CJGSS: Science fair! February 27th and 28th 2023. The Best of Fair trophy/plaque is featured in this image. (Aditi Bhaskar)
CJGSS: Science fair! February 27th and 28th 2023. The Best of Fair trophy/plaque is featured in this image.

Aditi Bhaskar

Students Compete at the CREST Jane Goodall Science Symposium

March 3, 2023

February 27th and 28th were big days for many students in our school district. Since last September– or even June– students have designed and run experiments to test their hypotheses; maybe even to improve the world. Now comes the time to present their projects, and maybe even win big: the district-level science fair.

Nerves before presentations

Aditi Bhaskar

Setting up for the fair takes a long time. Students set up their boards, logbooks, and research plans over the weekend in preparation for judging on Monday.

Nerves before presentations

Students set up over the weekend– both Saturday and Sunday– for the fair. This meant posters, logbooks, research plans, abstracts, and props, lined up neatly on their booths. Chairs were under those tables at precise 45-degree angles. The whole exhibit hall was precise, methodical– just like research is.

Junior Ava Riddle says, “It was great to see all of the work my partner and I had put in finally come together.”

Setup was busy and a few seniors flitted around the gymnasium to run display and safety checks, clipboard in one hand and pass slips in another. After setting up their posters, students went home to practice their “elevator pitches”, which were 1-minute summaries of what they did, why they did it, and how it turned out.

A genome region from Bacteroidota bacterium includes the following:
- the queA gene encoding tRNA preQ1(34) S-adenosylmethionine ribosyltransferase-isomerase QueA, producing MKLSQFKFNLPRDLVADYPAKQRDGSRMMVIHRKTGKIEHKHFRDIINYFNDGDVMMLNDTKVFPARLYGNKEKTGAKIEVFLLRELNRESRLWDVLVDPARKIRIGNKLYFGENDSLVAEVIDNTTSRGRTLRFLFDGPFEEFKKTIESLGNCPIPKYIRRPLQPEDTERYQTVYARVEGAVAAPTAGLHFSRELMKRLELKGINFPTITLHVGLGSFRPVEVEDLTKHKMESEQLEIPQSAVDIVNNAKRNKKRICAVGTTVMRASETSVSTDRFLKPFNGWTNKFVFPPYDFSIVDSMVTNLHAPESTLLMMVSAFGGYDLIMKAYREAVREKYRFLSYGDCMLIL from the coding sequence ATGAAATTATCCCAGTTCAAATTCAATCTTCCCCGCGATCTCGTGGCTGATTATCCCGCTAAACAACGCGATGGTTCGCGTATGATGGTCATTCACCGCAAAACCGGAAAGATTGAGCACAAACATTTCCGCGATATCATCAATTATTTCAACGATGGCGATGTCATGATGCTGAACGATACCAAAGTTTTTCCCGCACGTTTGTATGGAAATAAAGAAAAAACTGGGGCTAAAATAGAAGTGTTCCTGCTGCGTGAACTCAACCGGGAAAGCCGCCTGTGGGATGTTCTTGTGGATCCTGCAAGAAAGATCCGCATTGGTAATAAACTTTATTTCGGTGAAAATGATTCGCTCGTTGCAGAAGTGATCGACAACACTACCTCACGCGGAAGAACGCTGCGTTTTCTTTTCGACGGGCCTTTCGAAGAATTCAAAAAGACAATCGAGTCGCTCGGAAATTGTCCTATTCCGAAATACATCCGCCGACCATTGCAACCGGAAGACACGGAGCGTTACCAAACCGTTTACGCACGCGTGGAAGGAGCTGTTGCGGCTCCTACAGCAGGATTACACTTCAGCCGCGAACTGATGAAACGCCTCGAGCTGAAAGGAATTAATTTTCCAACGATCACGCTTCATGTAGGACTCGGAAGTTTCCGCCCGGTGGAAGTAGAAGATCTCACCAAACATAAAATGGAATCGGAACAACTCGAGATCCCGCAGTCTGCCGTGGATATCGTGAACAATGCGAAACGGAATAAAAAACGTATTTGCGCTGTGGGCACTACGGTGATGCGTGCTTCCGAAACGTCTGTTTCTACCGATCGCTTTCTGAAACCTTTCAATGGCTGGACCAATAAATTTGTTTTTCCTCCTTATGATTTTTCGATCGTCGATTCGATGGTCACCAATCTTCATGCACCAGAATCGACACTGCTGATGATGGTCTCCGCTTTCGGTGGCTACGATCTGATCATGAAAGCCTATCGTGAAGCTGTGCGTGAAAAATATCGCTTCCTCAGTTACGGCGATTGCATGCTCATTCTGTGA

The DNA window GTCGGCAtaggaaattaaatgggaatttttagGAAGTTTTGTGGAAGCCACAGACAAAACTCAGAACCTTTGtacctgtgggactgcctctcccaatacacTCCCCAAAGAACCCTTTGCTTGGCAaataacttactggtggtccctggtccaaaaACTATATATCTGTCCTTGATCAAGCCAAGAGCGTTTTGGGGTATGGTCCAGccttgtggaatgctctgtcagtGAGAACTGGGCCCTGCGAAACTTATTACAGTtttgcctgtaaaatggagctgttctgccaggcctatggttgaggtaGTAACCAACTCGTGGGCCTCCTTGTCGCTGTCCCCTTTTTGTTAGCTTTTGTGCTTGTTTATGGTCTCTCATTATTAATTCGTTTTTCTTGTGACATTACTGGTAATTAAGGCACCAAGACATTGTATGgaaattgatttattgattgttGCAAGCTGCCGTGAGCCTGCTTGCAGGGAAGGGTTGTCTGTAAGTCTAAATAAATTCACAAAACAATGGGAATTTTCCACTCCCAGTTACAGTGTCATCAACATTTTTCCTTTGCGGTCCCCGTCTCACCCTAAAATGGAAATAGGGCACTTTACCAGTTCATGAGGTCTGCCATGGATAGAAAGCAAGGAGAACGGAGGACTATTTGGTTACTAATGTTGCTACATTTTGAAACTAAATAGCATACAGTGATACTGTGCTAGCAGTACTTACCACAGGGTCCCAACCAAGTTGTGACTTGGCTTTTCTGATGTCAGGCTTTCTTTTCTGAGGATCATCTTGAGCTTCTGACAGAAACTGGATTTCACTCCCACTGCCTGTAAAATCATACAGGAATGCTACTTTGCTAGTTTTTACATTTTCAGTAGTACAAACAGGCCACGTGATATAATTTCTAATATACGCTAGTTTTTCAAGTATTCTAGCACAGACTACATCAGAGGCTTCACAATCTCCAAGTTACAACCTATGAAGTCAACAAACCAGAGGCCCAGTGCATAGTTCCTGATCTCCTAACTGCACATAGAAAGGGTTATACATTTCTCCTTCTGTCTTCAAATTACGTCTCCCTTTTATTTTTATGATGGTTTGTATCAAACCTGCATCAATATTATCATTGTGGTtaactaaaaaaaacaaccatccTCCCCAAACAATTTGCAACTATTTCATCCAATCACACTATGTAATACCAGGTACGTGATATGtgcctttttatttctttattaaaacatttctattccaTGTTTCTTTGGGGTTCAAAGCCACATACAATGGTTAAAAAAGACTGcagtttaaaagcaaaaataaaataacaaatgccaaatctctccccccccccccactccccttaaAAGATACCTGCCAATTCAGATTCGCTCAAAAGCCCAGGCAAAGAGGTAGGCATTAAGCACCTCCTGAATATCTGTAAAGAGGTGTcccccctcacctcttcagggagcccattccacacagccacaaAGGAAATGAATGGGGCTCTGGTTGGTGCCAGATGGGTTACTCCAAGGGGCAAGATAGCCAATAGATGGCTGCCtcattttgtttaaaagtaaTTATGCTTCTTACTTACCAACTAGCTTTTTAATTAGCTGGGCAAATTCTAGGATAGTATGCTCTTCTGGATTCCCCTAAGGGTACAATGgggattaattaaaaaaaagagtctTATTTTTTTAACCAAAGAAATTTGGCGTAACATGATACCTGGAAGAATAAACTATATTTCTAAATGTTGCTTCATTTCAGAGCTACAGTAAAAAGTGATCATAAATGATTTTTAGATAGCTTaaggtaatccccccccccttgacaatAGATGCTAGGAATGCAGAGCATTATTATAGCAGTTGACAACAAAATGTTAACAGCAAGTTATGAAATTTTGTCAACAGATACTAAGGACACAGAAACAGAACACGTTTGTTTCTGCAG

Senior Soren Tucker says that for his team, “the main concern was the memorization of what we should say, as well as who is saying what, and how fast we were talking.” Talking too fast may leave the judges unsure of what you’ve just said. Taking a brisk speed without being too leisurely ensures that content gets across, yet it is not overwhelming to the tired judges.

For Tucker’s team, “another huge concern was our dress attire.” Their team found it difficult to decide on what to wear. Often, group projects coordinate their clothes to the same level of professionality, so they look like a team when they present. Senior Henri Villeneuve, on Tucker’s team, says that he was “anxious and nervous” and joked that he “needed emotional support,” which his teammates helped with.

Aside from pitches and attire, posters are very important too. Tucker says his team was worried about their board. “We believed that it was going to ruin our hopes of being successful.”  

But besides worries, his teammates Villeneuve and Senior Anthony Herrera were excited to participate in judging, and to get treats after the judging session. “We’re eager to get Otter Pops from Ms. Smith,” says Herrera. Excitement was present and growing until the judging sessions began mid-Monday.